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Working With Plaid

Working With PlaidOne would think that a fabric printed with nothing but straight lines, such as plaids or stripes, would be easier to work with than a design that's going all over the place.  Surprisingly, the opposite is actually true.  For beginners, it's better to stick with prints that would be considered non-directional.  This means that no matter which way you look at the print, there's no clear direction.  As a result, there's a little more flexibility when sewing your pieces together and less of an expectation that you need to match the design from piece to piece.  With a directional design, such as plaid or stripes, lines going across your garment should match in order to look more seamless and pleasing to the eye.  Because of this, more thought has to go into working with a directional fabric, from figuring out the type of fabric to laying out your pattern pieces.  For our demonstration, we use McCall's 6649, because plaid and buttoned down shirts, go together like peanut butter and jelly.

Since you are matching the fabric together in a specific way, it's typical that you have to purchase more fabric than what is recommended on the back of the pattern envelope.  You'll notice sometimes with inexpensive, ready to wear garments, that their design lines will not necessarily match.  They, of course, are more worried about the bottom line and saving fabric then matching their plaids perfectly.  Matching plaids will waste fabric but, as a result, your garment will have a cleaner design and look.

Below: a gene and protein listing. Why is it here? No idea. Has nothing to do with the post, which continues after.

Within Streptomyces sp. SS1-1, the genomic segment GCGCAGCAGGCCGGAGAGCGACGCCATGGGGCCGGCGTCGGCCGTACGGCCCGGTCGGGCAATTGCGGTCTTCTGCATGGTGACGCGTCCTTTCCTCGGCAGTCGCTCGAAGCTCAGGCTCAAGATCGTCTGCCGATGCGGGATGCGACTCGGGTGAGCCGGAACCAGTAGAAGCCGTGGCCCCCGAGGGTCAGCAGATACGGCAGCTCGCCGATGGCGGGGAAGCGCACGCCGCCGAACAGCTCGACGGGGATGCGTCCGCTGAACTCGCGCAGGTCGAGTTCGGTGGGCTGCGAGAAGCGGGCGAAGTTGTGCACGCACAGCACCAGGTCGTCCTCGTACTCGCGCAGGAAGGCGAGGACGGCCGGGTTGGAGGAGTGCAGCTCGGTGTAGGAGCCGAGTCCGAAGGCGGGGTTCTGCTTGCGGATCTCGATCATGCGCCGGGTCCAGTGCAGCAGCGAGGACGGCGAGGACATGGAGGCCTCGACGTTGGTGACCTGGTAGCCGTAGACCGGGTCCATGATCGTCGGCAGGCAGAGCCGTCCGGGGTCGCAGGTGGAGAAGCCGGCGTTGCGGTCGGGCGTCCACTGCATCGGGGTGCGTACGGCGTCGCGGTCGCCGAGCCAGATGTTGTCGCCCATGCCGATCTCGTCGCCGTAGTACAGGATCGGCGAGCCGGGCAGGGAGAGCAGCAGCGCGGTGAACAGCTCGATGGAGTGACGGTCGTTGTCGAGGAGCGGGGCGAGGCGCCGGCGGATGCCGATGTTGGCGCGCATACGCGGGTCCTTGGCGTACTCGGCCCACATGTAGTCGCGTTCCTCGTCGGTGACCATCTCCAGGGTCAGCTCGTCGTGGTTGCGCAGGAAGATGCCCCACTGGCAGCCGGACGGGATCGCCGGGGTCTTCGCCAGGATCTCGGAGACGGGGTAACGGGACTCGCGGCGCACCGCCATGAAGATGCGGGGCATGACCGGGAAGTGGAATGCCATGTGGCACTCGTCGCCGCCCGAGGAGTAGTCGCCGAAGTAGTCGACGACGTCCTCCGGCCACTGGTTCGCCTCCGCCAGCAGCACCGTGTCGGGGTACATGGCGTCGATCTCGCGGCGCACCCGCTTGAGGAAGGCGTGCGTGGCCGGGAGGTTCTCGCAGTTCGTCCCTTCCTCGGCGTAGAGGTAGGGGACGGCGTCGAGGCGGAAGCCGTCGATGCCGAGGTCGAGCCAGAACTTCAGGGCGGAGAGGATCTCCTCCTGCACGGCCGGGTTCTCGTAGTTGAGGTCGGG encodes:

Lastly, we go over some tricks on sewing plaid.  After spending a lot of prep time lining up our pieces perfectly, one doesn't want it all to go awry at the sewing process.  If all this makes you think that sewing with plaid is a scary process, then consider starting with a simple stripe or checkered design and a pattern with few seams, just to get your feet wet.  You'll see that if you do the proper prepwork and take your time, it's really not so hard.

Categories:  Basic Video   |   intro to fabric   |   Professor Pincushion Posts   |   Videos

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